Jamiro Monteiro — 7

A great game from Jamiro, despite bearing the brunt of Chicago’s defense when things got physical. But Monteiro never backed down, coming to a head at the beginning of second half stoppage time when 5’7″ Monteiro went chest-to-chest with Chicago’s 6’2″ Boris Sekulić. “It’s not the size of the dog in the fight”.

Cory Burke — 7

If it wasn’t for the goal, his score would be lower. He didn’t do much wrong outside a sloppy pass to Przybyłko at the end of the first half. But he didn’t do much before that, and when he was replaced by Santos (more on that in a minute) his absence wasn’t particularly notable.

Kacper Przybyłko — 6

When he can get a header, he’s one of the scariest strikers in the league. But when the ball is at his feet he just can’t seem to find the confidence to take shots, let alone score goals. A perfect example of this problem include the bobbled reception in the eleventh minute, when he waited too long for the ball to settle after failing to control it when it came to him.


Sergio Santos (on for Burke in the sixty first) — 6

Santos showed why he’s the usual first-choice patner for Pryzbylko, challenging Chicago’s defense (physically and verbally) in a way the Jamaican just doesn’t. Were it not for Burke’s strange propensity for scoring against Chicago, he probably would have started.

Anthony Fontana (on for McGlynn in the sixty first) — 5

It’s been a quiet start to the season for Fontana, which isn’t to say a bad one. But he hasn’t quite shown the shining capabilities we saw from him in 2020. Still, with a schedule as dense as the Union’s he’ll no doubt find time to work it out.

Matt Real (on for Mbaizo in the seventy eighth) — 5

No doubt a game management decision for head coach Jim Curtin, taking time off the clock and saving Mbaizo’s legs for Wednesday against New England.

Geiger Counter

Marcos DeOliveira — 8

He called a lot of fouls. A lot of them were soft fouls. A majority of them went against the Union. But that’s not what matters. What matters is he was consistent. Sure there was some consternation early in the game as he called fouls players thought were ridiculous, but before the game was even fifteen minutes old everyone had adapted and everyone knew what was going to be a foul. Players can adapt to that, and it allows the game to be played on an even, predictable field. Much like rain it may not be what you want, but both teams have to deal with it so it’s perfectly fair.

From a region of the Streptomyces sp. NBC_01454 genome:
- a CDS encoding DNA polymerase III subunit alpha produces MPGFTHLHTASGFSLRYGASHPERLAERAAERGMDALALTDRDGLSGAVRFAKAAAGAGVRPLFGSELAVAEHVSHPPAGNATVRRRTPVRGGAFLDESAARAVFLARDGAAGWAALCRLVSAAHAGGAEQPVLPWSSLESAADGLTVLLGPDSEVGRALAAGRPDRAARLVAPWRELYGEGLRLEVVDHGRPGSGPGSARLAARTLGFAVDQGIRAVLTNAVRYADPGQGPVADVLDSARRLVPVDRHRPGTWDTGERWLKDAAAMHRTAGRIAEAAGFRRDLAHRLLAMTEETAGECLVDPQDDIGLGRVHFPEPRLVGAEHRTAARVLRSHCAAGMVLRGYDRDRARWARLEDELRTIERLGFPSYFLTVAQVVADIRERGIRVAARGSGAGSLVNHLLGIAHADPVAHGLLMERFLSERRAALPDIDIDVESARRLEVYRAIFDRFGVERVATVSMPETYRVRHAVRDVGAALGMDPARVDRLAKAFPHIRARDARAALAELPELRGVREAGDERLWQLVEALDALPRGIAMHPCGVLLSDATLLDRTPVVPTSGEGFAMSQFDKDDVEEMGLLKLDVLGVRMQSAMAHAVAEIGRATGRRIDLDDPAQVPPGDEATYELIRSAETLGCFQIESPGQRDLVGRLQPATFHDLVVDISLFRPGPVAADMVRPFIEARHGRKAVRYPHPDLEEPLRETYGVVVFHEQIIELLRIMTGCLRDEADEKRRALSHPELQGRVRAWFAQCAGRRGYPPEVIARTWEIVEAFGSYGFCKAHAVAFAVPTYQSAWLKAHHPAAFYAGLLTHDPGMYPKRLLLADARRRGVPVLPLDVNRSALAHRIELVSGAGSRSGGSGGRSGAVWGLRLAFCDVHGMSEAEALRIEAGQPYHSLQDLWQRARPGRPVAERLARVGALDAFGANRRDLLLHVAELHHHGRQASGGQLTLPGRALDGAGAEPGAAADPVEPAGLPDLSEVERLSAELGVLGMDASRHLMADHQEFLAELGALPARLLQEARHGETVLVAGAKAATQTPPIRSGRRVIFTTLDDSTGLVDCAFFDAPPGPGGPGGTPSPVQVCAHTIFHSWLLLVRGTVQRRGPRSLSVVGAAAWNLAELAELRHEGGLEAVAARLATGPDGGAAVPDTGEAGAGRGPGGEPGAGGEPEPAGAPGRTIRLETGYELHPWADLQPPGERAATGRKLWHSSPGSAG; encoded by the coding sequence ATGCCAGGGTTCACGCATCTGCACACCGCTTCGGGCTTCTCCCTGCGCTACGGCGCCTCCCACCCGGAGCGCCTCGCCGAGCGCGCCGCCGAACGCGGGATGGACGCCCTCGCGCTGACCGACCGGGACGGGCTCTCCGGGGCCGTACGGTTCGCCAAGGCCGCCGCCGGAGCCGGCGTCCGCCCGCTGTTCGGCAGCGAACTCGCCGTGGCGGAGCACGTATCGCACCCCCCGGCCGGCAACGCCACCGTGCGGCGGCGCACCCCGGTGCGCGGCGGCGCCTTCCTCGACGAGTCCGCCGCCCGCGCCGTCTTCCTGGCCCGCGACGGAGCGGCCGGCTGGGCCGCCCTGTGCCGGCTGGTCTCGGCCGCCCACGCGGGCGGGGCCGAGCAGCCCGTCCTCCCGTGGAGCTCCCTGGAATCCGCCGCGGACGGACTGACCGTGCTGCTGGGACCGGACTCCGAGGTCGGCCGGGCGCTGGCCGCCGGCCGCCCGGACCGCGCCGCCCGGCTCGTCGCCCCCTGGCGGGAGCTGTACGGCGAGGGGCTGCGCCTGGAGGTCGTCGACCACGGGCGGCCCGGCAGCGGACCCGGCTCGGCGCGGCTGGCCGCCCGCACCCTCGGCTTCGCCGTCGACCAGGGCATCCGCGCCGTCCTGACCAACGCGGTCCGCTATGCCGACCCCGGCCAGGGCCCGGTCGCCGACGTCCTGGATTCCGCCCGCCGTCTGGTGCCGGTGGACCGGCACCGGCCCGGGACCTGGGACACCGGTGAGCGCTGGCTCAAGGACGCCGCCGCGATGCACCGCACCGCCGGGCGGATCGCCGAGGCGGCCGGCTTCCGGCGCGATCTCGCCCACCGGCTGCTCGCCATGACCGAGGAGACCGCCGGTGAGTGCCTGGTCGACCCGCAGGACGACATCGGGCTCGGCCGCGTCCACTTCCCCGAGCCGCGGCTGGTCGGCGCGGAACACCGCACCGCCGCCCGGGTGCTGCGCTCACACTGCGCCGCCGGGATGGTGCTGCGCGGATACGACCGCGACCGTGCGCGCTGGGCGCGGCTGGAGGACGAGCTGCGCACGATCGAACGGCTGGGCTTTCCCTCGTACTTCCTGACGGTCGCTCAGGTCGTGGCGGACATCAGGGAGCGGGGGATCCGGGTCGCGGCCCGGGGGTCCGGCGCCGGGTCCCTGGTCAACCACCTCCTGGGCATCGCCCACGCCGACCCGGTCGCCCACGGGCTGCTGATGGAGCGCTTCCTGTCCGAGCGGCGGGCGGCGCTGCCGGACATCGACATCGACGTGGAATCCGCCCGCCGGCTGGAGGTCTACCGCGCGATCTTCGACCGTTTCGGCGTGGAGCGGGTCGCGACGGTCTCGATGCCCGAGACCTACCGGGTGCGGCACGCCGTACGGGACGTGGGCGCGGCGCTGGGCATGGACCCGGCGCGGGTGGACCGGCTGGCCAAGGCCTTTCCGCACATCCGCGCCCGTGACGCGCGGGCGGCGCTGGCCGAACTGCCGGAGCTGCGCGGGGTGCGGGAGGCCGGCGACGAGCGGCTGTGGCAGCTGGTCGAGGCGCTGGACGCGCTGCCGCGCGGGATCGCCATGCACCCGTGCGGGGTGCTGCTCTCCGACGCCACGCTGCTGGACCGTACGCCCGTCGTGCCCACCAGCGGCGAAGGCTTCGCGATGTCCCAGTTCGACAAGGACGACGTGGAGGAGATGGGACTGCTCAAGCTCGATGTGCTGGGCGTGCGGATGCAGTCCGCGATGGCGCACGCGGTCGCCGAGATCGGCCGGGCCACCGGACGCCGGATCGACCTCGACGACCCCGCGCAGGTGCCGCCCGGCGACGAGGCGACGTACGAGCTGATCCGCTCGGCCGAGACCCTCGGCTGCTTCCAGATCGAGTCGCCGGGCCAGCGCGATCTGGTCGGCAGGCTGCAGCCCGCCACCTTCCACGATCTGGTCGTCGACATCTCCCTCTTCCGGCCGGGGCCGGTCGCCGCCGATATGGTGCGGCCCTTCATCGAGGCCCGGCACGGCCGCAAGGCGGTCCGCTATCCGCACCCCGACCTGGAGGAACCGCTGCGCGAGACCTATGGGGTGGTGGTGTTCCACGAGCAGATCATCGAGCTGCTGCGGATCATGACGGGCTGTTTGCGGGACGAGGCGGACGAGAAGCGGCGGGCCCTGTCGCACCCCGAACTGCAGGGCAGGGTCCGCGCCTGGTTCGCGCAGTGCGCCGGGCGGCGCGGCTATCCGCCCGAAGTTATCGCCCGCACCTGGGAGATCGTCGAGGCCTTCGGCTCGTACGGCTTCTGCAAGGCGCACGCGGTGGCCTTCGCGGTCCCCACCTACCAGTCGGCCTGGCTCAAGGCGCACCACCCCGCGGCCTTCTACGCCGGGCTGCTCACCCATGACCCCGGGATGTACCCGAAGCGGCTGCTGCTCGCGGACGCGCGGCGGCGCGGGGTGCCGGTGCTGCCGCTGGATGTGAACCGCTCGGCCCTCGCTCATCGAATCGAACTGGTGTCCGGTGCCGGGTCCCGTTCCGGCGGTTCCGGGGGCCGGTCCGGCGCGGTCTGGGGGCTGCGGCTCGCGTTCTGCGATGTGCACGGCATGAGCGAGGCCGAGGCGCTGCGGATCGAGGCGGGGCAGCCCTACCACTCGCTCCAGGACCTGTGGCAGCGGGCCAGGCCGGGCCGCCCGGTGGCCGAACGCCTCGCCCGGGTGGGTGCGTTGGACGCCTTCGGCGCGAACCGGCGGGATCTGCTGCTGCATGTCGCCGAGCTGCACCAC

Player of the Game

Jack McGlynn

Brenden Aaronson better not get too comfortable, because his “highest homegrown transfer” record might not last long.


  1. Nice recap and ratings, Jim

  2. McMohansky says:

    I don’t think I watched the same match.
    Flach 6 and McGlynn 8??? You sure you don’t want to flip those?
    The kid did alright. Didn’t get embarrassed. Yes, showed positional awareness and shielded the ball to win a foul in a tight spot that one time.
    But let’s not grade on a curve

    • SoccerDad says:

      I have to agree. I wonder what his score would of been if he had actually converted on his two prime opportunities to score.

  3. 8 is too high for McGlynn. Yeah, he did ok and showed some good football acumen, but Chicago clearly didn’t consider him a big threat. And his shots on goal were weak. I’d give him a 7 at most, maybe a 6 (still good ratings though!). I’d bump Flach up a notch too.

  4. Glesnes gets a 6, and he scored a goal??? Bedoya a 6? He was positionally sound, and did a lot of the little things that win teams games yet go unnoticed.

    • Andy Muenz says:

      Both also took completely unnecessary yellow cards at the end. How will you feel when they are missing a key game because of that?